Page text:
ThreeSixty Prepares Scholar for Storytelling Career

Simeon Lancaster
Lancaster and photographer Tom Adair shoot images of Phnom Penh’s construction boom from an empty parking lot. Security asked them to leave shortly after. (Credit: Sarah Clune Hartman)

A decade ago, Simeon Lancaster was an unassuming 14-year-old beginning his exploration of journalism at ThreeSixty. Ten years later, he is an associate producer of the nationally televised Under-Told Stories.  

About his early days at ThreeSixty, Lancaster said, “I was sort of a timid kid on the dark streets of downtown, but I did it. I only remember one of the guys I talked to (on that first assignment). But it was a big lightbulb moment for me. It was this super nondescript guy at a bus station. I was looking for anyone, and he looked friendly enough. He was a migrant laborer working up here who was sending money back to his family.” 

Four years at ThreeSixty sparked Lancaster’s passion for journalism.  

“ThreeSixty took me seriously when I was 14, they let me start doing very serious stuff,” Lancaster said.

“Before I even knew about underdog stories, I wanted to do this kind of work, I wanted to do international stuff, and I wanted to keep chasing that,” he added. “My passion started with realizing that no one is boring.” 

By the time he graduated from high school, Lancaster had won the 2013 ThreeSixty scholarship to study communication and journalism at the University of St. Thomas College of Arts and Sciences

During his years at St. Thomas, he learned video production skills, spent a semester in Morocco paired with a local reporter and eventually became the director of TommieMedia, the student-run media organization.  

Arriving back on campus after his semester in Morocco, Lancaster said, “I saw the Under-Told Stories nameplate by an office in the hallway, and I was like, ‘What the heck? That sounds like something right up my alley.’ I went in – they’d been on campus a couple of months – and I just asked them if they had any internships, student work or anything.”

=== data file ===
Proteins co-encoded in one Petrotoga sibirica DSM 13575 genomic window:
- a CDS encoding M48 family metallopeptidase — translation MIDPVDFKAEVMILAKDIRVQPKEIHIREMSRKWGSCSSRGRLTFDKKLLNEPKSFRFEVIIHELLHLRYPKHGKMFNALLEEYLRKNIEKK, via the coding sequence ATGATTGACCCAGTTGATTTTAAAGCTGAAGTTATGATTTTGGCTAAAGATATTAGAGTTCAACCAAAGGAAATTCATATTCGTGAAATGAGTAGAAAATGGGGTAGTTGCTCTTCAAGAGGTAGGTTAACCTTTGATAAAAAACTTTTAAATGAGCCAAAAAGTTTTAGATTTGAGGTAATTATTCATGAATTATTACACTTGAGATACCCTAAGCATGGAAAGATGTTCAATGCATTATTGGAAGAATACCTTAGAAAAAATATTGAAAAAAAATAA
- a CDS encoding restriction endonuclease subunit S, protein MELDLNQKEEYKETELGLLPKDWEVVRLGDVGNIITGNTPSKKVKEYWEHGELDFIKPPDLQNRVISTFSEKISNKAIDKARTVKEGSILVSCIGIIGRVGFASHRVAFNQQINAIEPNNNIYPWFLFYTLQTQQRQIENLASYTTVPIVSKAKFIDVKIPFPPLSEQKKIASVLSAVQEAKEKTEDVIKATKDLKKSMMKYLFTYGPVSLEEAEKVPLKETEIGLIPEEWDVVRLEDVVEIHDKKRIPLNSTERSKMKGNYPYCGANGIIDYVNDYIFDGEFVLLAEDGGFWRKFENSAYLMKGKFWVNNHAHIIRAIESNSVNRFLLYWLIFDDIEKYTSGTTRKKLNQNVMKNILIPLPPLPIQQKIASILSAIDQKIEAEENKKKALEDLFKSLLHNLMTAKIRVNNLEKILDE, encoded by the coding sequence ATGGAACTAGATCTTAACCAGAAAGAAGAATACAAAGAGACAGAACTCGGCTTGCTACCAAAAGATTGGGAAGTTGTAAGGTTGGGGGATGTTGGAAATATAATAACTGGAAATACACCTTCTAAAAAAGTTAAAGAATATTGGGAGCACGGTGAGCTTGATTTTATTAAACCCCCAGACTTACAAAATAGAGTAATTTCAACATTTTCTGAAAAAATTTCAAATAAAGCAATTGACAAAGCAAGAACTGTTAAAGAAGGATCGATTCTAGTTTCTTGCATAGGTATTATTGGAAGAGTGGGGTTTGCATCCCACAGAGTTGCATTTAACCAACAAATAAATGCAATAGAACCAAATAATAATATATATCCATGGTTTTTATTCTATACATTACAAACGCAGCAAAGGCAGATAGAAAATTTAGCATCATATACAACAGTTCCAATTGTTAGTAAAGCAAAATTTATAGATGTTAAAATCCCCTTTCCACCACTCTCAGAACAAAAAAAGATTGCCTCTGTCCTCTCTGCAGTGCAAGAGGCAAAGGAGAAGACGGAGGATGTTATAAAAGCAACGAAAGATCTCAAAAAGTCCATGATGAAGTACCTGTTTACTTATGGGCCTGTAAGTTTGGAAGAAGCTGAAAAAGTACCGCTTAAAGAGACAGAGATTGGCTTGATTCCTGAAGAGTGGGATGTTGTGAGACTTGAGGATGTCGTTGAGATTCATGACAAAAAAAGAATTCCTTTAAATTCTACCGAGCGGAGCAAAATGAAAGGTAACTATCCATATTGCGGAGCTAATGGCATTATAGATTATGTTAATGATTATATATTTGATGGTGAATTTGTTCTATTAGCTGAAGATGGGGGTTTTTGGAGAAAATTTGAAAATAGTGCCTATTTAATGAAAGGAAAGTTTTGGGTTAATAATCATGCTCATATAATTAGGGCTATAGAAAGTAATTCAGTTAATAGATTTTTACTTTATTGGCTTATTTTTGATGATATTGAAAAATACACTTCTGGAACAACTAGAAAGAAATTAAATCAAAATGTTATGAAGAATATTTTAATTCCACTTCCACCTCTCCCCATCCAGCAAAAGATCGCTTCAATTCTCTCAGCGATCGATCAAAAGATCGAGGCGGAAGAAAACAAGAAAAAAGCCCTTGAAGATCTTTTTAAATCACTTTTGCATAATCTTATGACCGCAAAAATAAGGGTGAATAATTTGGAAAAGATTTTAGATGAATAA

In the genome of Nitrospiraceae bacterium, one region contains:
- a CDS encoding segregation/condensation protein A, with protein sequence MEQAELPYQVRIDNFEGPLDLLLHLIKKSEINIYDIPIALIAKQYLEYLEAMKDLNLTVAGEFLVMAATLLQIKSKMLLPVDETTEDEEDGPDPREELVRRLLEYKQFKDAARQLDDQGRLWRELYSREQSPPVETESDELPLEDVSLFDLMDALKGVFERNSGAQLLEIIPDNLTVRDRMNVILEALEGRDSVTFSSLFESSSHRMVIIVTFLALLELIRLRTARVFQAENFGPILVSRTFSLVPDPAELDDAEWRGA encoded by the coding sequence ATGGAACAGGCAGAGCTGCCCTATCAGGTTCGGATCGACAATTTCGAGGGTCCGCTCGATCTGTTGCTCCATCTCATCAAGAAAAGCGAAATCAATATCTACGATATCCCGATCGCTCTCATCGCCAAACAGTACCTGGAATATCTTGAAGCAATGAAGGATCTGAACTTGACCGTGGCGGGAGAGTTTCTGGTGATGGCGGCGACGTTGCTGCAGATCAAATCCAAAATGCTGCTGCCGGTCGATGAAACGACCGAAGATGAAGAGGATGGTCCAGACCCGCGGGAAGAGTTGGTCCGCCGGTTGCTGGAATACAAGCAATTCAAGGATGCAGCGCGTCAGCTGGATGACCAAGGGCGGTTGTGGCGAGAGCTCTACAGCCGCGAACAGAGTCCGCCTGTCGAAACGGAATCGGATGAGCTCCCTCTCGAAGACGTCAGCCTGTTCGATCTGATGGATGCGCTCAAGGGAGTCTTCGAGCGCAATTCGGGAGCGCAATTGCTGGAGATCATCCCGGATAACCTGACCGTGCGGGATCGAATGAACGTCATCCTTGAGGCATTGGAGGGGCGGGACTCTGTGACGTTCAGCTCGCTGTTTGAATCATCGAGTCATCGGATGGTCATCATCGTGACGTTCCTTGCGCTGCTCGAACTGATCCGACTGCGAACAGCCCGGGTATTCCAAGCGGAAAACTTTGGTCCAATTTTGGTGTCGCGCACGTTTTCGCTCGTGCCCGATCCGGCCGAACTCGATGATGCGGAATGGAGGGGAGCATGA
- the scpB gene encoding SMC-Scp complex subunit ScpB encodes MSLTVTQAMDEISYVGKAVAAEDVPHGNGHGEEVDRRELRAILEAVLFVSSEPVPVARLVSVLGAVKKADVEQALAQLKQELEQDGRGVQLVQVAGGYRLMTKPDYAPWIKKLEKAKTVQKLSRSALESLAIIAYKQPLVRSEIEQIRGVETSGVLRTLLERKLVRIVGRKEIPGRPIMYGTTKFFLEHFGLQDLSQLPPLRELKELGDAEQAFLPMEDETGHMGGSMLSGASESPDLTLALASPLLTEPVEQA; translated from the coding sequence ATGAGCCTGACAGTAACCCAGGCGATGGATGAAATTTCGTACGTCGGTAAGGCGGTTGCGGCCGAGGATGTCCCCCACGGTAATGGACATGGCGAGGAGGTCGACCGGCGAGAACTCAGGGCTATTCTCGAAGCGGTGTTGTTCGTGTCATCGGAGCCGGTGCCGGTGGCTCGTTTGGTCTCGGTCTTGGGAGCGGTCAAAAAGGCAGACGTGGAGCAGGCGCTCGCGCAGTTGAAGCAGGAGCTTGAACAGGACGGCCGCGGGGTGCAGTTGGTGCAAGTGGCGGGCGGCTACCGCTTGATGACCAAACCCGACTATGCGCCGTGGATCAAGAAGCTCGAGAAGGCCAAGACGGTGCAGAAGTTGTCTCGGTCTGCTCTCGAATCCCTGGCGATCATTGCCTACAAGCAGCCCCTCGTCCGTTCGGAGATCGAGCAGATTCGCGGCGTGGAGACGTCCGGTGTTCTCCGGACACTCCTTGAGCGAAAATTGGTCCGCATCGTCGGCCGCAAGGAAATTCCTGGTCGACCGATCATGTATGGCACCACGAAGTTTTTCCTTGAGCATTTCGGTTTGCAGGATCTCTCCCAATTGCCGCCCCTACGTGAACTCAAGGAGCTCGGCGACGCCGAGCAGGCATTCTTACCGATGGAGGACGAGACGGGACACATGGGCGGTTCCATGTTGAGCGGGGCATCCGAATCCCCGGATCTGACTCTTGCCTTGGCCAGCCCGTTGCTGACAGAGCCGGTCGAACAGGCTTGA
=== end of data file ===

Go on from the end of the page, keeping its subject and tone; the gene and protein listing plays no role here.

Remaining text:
They didn’t.  

“Not at the time,” Lancaster said, “but the next semester they made an internship and gave it to me because I kept bugging them. I loved the work from the first second … and I learned a lot of things on the fly.”  

As his senior year of college drew to a close, Lancaster asked his boss, Fred de Sam Lazaro, whether there was any chance of continuing to work at Under-Told Stories after graduation. It turned out to be good timing because a new production assistant job was posted, and he beat out several other candidates. 

The internship led to a full-time position with Under-Told Stories – a partnership of the “PBS NewsHour” and St. Thomas – and eventually a promotion to full-time production assistant, then associate producer.  

Simeon Lancaster
The Under-Told Stories Project team stands in a minefield near Siem Reap, Cambodia that is being cleared by Giant African Pouched Rats. (Credit: Under-Told Stories Project)

Lancaster’s work has taken him as far afield as India for stories on environmental issues and Cambodia for stories on orphanage reform, landmine disposal and sand mining in the Mekong River. Those stories and many others have been nationally televised on the award-winning “PBS NewsHour,” seen locally on TPT, Channel 2. 

During the recent unrest in the Twin Cities following the killing of George Floyd by Minneapolis police, de Sam Lazaro and Lancaster were on the street for days (and nights) on end, with their reporting a regular feature of “PBS NewsHour.”

“It was a surreal assignment,” Lancaster said, “and not just because my hometown was the epicenter for a global movement. This assignment put me on the same streets where my journalism journey began more than a decade ago.”